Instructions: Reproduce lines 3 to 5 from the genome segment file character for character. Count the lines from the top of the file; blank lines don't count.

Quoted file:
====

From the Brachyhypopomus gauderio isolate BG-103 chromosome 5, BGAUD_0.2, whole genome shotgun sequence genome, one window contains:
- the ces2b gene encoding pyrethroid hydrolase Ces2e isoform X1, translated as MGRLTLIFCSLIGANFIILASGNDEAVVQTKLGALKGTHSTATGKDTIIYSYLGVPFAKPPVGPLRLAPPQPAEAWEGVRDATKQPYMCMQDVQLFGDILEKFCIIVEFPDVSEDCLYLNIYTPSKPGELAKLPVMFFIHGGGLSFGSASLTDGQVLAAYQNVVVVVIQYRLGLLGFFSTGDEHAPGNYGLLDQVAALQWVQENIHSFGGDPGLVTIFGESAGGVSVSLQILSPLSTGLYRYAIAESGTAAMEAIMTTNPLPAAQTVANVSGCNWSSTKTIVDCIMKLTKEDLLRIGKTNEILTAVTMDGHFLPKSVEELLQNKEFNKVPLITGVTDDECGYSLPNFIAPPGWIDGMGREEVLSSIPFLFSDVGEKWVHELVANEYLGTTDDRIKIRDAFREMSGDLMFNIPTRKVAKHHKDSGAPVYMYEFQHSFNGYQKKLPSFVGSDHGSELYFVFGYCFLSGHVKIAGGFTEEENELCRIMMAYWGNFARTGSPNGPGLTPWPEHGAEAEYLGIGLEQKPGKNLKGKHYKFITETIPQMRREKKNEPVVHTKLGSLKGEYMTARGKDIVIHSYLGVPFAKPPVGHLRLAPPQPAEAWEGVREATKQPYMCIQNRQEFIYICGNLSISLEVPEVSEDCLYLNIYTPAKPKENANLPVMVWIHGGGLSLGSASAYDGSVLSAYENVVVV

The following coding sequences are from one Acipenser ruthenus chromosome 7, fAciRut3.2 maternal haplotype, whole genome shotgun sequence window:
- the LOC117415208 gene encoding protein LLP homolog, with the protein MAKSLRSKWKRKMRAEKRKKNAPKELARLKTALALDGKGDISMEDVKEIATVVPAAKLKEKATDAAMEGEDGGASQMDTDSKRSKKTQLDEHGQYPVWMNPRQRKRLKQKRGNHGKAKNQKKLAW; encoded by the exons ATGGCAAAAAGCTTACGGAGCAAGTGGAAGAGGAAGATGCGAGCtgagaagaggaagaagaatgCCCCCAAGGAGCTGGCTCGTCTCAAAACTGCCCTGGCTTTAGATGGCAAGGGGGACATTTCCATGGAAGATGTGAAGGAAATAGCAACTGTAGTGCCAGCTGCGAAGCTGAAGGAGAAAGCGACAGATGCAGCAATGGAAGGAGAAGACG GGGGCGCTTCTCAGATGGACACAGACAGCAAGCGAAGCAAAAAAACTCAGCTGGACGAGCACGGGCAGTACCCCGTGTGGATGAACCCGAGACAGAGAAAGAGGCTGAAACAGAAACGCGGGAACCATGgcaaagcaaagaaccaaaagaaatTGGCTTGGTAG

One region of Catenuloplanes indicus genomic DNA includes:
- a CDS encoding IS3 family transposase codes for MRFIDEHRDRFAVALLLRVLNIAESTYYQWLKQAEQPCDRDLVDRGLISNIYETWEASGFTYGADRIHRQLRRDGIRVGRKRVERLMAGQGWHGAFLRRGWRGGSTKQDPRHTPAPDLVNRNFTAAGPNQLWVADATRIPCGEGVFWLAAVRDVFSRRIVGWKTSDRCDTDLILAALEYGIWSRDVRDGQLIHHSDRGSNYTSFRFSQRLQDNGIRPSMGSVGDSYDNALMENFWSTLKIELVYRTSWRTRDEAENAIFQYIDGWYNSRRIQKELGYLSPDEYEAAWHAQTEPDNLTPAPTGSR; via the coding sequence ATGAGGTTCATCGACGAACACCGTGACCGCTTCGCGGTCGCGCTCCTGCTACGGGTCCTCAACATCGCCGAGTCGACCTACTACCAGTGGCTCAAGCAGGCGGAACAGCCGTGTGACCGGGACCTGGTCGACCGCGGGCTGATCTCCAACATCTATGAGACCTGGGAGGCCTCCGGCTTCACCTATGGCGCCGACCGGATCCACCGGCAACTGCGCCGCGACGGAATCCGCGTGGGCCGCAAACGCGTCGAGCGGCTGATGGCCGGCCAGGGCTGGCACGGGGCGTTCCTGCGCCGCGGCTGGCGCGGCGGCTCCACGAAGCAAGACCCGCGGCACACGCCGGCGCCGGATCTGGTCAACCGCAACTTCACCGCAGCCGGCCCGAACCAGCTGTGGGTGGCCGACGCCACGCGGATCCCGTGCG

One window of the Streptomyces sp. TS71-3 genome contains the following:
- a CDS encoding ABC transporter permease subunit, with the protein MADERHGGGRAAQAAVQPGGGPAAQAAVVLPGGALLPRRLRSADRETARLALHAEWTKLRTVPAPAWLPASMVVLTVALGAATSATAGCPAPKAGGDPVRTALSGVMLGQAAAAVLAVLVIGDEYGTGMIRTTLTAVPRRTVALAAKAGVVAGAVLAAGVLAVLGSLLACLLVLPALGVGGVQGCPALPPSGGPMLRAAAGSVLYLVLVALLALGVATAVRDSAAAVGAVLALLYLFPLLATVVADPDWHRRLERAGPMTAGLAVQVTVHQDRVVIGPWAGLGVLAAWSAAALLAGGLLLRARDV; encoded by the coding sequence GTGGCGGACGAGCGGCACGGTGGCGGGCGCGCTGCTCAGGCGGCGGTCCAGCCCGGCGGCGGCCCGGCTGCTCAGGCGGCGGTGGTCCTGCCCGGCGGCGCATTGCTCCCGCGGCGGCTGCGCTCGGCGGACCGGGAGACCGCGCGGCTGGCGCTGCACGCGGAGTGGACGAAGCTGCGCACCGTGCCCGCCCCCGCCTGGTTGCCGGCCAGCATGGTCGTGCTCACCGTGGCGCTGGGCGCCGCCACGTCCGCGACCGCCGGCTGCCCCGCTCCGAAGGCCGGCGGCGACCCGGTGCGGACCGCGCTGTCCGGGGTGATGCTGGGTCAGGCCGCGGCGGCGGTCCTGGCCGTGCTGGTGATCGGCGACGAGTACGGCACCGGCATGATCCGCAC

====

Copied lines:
The following coding sequences are from one Acipenser ruthenus chromosome 7, fAciRut3.2 maternal haplotype, whole genome shotgun sequence window:
- the LOC117415208 gene encoding protein LLP homolog, with the protein MAKSLRSKWKRKMRAEKRKKNAPKELARLKTALALDGKGDISMEDVKEIATVVPAAKLKEKATDAAMEGEDGGASQMDTDSKRSKKTQLDEHGQYPVWMNPRQRKRLKQKRGNHGKAKNQKKLAW; encoded by the exons ATGGCAAAAAGCTTACGGAGCAAGTGGAAGAGGAAGATGCGAGCtgagaagaggaagaagaatgCCCCCAAGGAGCTGGCTCGTCTCAAAACTGCCCTGGCTTTAGATGGCAAGGGGGACATTTCCATGGAAGATGTGAAGGAAATAGCAACTGTAGTGCCAGCTGCGAAGCTGAAGGAGAAAGCGACAGATGCAGCAATGGAAGGAGAAGACG GGGGCGCTTCTCAGATGGACACAGACAGCAAGCGAAGCAAAAAAACTCAGCTGGACGAGCACGGGCAGTACCCCGTGTGGATGAACCCGAGACAGAGAAAGAGGCTGAAACAGAAACGCGGGAACCATGgcaaagcaaagaaccaaaagaaatTGGCTTGGTAG

One region of Catenuloplanes indicus genomic DNA includes: